You should never connect these devices to multiple outlets
Natural Law No. 4568 states: There are never enough electrical connections in the house. That’s why most of us rely on the good old multi-plugs. Unfortunately, this solution also has its drawbacks, as not all devices are suitable for multiple sockets.
What these are and what could happen in the worst case can be read below:
Stoves with a built-in burner should always be plugged into a high-voltage socket, as they usually exceed the conventional maximum power of multiple sockets (about 3,000 to 3,500 watts). The development of extreme heat may cause cables to melt and, in extreme cases, cause a cable fire.
Other multiple sockets
No “system hacking”: Never connect multiple sockets to their own sockets, but use extension cables. In this case, the risk of overperformance is very high.
Dryers, old refrigerators or air conditioners consume a lot of electricity and are therefore not suitable for multiple outlets to which other appliances are connected. You should also use kettles with caution. For maximum fill, these require about 2000 to 3000 watts, thus probably the full power of multiple plugs.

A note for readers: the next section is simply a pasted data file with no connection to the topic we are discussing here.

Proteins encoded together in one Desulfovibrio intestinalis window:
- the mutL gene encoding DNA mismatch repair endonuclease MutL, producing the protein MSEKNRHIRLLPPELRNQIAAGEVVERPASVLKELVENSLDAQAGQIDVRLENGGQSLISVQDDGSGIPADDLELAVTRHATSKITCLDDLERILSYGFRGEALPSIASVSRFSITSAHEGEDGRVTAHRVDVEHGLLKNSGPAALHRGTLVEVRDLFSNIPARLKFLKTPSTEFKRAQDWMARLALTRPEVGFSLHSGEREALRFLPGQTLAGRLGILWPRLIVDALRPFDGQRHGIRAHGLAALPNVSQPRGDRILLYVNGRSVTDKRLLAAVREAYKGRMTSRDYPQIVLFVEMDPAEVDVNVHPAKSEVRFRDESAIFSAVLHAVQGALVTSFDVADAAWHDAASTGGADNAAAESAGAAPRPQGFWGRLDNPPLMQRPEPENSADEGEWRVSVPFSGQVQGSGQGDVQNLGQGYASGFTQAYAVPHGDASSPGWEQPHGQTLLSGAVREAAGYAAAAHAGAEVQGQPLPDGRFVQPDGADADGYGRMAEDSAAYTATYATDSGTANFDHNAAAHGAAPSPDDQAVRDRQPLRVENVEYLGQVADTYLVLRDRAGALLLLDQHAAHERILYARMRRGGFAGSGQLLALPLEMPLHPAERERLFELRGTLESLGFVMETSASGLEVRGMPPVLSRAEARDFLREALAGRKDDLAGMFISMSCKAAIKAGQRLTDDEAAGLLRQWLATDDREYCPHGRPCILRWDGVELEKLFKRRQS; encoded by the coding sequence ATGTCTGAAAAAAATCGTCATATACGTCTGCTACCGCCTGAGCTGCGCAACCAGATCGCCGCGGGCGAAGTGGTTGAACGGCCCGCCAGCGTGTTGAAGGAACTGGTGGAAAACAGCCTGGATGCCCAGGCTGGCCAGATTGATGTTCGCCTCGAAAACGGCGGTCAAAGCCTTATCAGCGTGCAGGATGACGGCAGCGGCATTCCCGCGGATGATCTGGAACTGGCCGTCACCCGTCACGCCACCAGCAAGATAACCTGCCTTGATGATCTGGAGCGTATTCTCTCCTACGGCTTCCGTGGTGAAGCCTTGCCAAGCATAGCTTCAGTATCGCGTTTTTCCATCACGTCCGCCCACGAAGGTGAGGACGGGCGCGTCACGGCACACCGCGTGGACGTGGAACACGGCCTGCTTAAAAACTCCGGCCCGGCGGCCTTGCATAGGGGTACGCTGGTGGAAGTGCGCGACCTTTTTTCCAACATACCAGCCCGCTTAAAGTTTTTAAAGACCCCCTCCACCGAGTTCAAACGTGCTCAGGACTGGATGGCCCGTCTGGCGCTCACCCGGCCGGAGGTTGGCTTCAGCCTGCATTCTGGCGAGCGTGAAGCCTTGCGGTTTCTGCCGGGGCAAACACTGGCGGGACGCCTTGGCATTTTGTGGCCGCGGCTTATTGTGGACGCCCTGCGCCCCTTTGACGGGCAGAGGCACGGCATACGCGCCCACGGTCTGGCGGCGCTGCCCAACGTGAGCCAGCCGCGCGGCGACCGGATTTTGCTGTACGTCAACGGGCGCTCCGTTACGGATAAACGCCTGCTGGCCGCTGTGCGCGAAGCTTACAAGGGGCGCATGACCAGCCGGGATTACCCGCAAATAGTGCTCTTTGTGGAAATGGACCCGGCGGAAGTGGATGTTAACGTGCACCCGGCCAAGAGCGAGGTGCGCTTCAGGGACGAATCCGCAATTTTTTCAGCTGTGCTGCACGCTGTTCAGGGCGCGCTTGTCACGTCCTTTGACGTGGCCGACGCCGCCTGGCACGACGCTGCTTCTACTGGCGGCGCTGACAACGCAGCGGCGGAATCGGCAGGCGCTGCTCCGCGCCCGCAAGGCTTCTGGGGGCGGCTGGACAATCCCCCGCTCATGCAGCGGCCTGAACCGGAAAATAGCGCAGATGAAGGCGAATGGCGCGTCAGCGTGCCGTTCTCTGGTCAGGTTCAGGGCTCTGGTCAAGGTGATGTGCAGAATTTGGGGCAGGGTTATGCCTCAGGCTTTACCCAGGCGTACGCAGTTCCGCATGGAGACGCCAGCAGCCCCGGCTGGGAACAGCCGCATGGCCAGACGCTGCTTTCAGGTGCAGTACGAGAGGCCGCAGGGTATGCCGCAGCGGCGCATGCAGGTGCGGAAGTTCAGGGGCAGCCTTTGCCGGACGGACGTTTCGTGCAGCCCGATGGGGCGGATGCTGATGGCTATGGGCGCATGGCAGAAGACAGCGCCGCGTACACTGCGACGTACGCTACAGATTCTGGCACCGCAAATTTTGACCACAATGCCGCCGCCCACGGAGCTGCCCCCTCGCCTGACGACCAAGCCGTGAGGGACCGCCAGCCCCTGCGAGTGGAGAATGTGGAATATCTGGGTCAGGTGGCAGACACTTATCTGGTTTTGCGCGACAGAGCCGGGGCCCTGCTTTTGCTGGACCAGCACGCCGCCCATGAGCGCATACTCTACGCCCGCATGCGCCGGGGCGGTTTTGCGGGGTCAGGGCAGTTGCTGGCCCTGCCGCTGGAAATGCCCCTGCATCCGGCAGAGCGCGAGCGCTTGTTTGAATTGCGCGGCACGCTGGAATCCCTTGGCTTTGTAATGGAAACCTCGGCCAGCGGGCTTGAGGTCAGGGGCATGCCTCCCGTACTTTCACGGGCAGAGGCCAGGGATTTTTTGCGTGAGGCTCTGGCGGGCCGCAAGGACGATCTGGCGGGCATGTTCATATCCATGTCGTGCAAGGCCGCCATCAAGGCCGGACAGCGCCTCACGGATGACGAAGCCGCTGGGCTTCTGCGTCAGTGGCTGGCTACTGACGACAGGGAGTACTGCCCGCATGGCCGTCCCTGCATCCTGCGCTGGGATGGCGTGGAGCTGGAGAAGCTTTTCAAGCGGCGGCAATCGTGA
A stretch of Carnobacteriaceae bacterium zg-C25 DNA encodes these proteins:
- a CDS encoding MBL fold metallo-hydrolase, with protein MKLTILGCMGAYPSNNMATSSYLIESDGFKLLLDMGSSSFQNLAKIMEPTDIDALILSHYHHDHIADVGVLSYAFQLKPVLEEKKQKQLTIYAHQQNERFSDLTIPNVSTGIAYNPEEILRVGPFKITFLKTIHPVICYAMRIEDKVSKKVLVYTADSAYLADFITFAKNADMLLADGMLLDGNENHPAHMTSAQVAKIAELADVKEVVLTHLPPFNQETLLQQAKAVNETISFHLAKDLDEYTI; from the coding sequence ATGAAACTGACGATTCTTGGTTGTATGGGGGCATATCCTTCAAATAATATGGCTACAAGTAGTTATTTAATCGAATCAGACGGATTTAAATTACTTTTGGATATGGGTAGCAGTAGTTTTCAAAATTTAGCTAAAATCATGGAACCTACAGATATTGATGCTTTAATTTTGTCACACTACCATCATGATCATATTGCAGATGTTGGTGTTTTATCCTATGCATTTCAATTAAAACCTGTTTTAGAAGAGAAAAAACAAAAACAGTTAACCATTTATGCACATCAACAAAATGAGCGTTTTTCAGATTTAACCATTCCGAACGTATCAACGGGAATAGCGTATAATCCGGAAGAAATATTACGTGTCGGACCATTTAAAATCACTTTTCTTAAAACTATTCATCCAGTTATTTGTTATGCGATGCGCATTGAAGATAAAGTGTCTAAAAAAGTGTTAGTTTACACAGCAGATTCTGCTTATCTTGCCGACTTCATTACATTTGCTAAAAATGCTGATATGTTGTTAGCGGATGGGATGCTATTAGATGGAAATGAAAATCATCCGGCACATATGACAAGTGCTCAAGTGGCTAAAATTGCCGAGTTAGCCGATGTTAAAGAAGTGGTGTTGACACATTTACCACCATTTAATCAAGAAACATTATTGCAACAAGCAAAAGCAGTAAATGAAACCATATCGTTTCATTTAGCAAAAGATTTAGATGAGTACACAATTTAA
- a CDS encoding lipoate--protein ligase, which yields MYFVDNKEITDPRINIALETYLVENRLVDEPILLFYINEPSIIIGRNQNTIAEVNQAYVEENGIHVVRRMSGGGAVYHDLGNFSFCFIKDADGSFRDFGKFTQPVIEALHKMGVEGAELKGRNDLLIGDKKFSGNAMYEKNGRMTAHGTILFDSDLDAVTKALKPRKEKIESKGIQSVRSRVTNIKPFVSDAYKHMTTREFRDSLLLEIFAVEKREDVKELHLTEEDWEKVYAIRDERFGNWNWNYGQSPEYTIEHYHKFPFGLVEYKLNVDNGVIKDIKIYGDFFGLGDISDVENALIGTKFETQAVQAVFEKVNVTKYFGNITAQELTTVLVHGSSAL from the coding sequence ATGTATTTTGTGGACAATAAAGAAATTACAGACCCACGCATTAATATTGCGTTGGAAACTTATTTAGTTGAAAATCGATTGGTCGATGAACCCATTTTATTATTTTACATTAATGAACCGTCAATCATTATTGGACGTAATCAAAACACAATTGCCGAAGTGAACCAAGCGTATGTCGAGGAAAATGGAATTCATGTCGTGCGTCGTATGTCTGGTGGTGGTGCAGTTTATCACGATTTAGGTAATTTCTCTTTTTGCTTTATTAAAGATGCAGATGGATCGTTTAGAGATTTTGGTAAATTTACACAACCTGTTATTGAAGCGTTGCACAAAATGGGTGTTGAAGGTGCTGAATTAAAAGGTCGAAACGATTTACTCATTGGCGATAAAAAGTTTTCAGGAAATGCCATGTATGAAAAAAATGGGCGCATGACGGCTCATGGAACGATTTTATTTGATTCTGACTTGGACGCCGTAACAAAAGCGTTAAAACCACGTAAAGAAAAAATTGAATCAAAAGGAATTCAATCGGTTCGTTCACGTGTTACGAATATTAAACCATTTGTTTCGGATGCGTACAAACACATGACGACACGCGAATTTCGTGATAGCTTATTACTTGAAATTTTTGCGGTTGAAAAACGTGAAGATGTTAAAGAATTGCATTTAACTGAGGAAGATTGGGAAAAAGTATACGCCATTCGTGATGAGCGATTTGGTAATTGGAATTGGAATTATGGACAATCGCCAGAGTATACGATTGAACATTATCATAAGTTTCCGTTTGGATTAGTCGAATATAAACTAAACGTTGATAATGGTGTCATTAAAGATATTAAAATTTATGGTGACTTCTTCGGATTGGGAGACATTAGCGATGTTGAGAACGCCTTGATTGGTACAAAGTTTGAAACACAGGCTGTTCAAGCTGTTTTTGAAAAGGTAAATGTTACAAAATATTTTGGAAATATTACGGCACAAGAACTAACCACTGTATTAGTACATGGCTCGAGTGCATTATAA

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General tips for multiple sockets
You can find the maximum power of multiple plugs either near the switch or at the bottom of the power strip.
If this power is exceeded, there is a risk of cable overheating or even fire. So pay attention to how much wattage the connected devices require when turned on.
Buy only high quality multi sockets with TÜV GS test seal (beware of fakes).
Avoid multiple sockets in damp rooms such as bathrooms or in the kitchen sink area.
Make sure the multiple plugs have enough air circulation and are not covered or pressed between the wall and furniture (promotes overheating).
Never place power strips next to flammable objects such as boxes or curtains.